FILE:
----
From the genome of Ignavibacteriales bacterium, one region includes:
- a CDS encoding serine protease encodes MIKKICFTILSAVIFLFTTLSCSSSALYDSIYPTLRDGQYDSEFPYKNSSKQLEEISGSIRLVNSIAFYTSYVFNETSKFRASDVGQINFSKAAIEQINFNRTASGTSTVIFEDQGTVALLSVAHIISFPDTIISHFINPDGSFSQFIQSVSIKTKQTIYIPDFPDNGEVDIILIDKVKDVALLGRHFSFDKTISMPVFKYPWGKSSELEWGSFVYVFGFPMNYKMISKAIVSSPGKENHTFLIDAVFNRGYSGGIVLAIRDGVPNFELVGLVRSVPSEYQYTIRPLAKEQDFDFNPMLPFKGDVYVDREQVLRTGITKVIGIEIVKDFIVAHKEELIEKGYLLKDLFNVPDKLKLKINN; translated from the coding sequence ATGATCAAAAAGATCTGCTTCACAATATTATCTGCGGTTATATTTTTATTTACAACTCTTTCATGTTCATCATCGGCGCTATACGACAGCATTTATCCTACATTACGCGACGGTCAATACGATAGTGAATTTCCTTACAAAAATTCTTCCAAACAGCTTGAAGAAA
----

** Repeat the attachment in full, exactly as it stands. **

From the genome of Ignavibacteriales bacterium, one region includes:
- a CDS encoding serine protease encodes MIKKICFTILSAVIFLFTTLSCSSSALYDSIYPTLRDGQYDSEFPYKNSSKQLEEISGSIRLVNSIAFYTSYVFNETSKFRASDVGQINFSKAAIEQINFNRTASGTSTVIFEDQGTVALLSVAHIISFPDTIISHFINPDGSFSQFIQSVSIKTKQTIYIPDFPDNGEVDIILIDKVKDVALLGRHFSFDKTISMPVFKYPWGKSSELEWGSFVYVFGFPMNYKMISKAIVSSPGKENHTFLIDAVFNRGYSGGIVLAIRDGVPNFELVGLVRSVPSEYQYTIRPLAKEQDFDFNPMLPFKGDVYVDREQVLRTGITKVIGIEIVKDFIVAHKEELIEKGYLLKDLFNVPDKLKLKINN; translated from the coding sequence ATGATCAAAAAGATCTGCTTCACAATATTATCTGCGGTTATATTTTTATTTACAACTCTTTCATGTTCATCATCGGCGCTATACGACAGCATTTATCCTACATTACGCGACGGTCAATACGATAGTGAATTTCCTTACAAAAATTCTTCCAAACAGCTTGAAGAAA